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Different Paths, Same Goal

(Photo © German Villasenor)
(Photo © German Villasenor)

By Shaun McComas

At first glance, Kelly Pavlik and Nonito Donaire do not seem to have anything in common. Although they are both fighters under the same promotional banner, they fight in different weight divisions, come from very different backgrounds, have polar opposite fighting styles and, up until recently, lived and trained in completely different parts of the country. And yet, even with all the drastic differences between the two, they are essentially fighting their way toward the same goal, “mainstream” relevance in the pantheon of the ever-changing boxing landscape.
At one point, Pavlik was on the verge of actual mainstream success back in 2007 and 2008. He had fought in several thrilling fights leading up to his middleweight championship fight against Jermain Taylor, the champion who had actually overthrown Bernard Hopkins twice (in highly controversial fashion both times, I might add). The first Taylor fight was a back-and-forth affair which saw Kelly in serious trouble early in the fight. By the seventh, Pavlik had stormed back to knock out Taylor in dramatic fashion. With that win, Kelly elated his hometown of Youngstown Ohio, became the latest “Great White Hope” and provided the sport with an exciting fighter (with a humble personality to boot). He was a very refreshing personality in a time when Pacquiao was not quite yet the international sensation he is today and the “Golden Boy” Oscar De la Hoya was on his last legs.

It all seemed to go downhill after Pavlik’s second win vs. Taylor. First, with no legitimate opponent in the middleweight division, he blasted out Gary Lockett inside of three rounds in a gift of a fight, according to the boxing public. Next, in a light heavyweight fight he was supposed to win, Pavlik looked lost vs. Bernard Hopkins and lost a great amount of stock in the loss. After scheduling and rescheduling a fight vs. Paul Williams due to a series of illnesses and staph infections, he lost his middleweight dominance in a loss against Sergio Martinez (in a rather good fight, I’d say). This was followed by bouts of alcoholism, several altercations against siblings and delusions of grandeur by turning down good money fights vs. the likes of Lucian Bute. Thankfully, America loves stories of redemption. After winning three minor fights in a row, Pavlik is seeing his first action on a premium cable network in over two years tonight in a fight that might catapult him back into relevancy. With a new trainer, Robert Garcia, and a new environment around him, there is a good chance that Kelly Pavlik may be lining himself up for great and exciting fights within the middleweight and super middleweight divisions. His timing could not be better as the networks would welcome his brand of fighting and post-fight personality with open arms.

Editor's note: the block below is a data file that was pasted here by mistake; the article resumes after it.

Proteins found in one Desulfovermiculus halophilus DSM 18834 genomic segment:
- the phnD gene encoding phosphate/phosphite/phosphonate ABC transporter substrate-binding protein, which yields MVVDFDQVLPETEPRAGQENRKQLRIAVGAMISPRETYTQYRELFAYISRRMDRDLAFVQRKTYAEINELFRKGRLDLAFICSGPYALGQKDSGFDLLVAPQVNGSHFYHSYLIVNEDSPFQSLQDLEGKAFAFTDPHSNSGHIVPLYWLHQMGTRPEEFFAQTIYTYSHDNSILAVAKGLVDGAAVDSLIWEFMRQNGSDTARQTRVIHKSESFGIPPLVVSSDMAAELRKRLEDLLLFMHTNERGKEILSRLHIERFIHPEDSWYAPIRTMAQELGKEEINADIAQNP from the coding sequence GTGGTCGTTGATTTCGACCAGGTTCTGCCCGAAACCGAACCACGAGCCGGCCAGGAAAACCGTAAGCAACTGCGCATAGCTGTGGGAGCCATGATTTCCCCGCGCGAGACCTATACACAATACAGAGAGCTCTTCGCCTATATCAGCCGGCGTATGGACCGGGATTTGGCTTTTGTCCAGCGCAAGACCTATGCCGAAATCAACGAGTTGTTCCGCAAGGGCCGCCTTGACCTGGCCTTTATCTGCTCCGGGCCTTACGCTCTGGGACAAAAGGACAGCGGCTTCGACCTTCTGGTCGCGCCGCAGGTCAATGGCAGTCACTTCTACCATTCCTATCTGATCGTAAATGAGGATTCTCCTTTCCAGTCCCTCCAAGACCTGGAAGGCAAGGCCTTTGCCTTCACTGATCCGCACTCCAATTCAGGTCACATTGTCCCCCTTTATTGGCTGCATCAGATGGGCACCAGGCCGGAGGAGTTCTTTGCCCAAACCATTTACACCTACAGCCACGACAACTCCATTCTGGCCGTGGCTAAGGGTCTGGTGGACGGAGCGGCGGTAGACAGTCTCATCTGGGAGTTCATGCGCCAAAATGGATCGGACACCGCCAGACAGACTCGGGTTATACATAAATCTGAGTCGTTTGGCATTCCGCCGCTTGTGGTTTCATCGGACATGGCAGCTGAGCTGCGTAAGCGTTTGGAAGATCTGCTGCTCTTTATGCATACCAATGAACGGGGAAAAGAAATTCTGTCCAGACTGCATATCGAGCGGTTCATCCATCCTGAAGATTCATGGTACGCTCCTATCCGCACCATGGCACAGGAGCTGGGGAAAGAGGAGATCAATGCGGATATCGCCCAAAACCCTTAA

Nonito Donaire has had a completely different career arc but nonetheless is looking for the very same thing as Pavlik. Seemingly hovering over every Filipino fighting today, there is a thousand-foot shadow known as Manny Pacquiao. Up until February of last year, Donaire was no exception. Having fought for the majority of his career in the flyweight division, his “side” was not on his side either. After being relegated to “ShoBox” broadcasts and performing well on those shows, Donaire finally got a break, fighting in 2007 against Vic Darchinyan. In what many predicted would be an even fight with Vic having the upper hand, Nonito connected with a left hand to the head of the “Raging Bull” in the fourth round which provided temporary memory loss even during the post-fight interview. That explosive power left many in the boxing public vigorously anticipating the “Filipino Flash’s” next bout.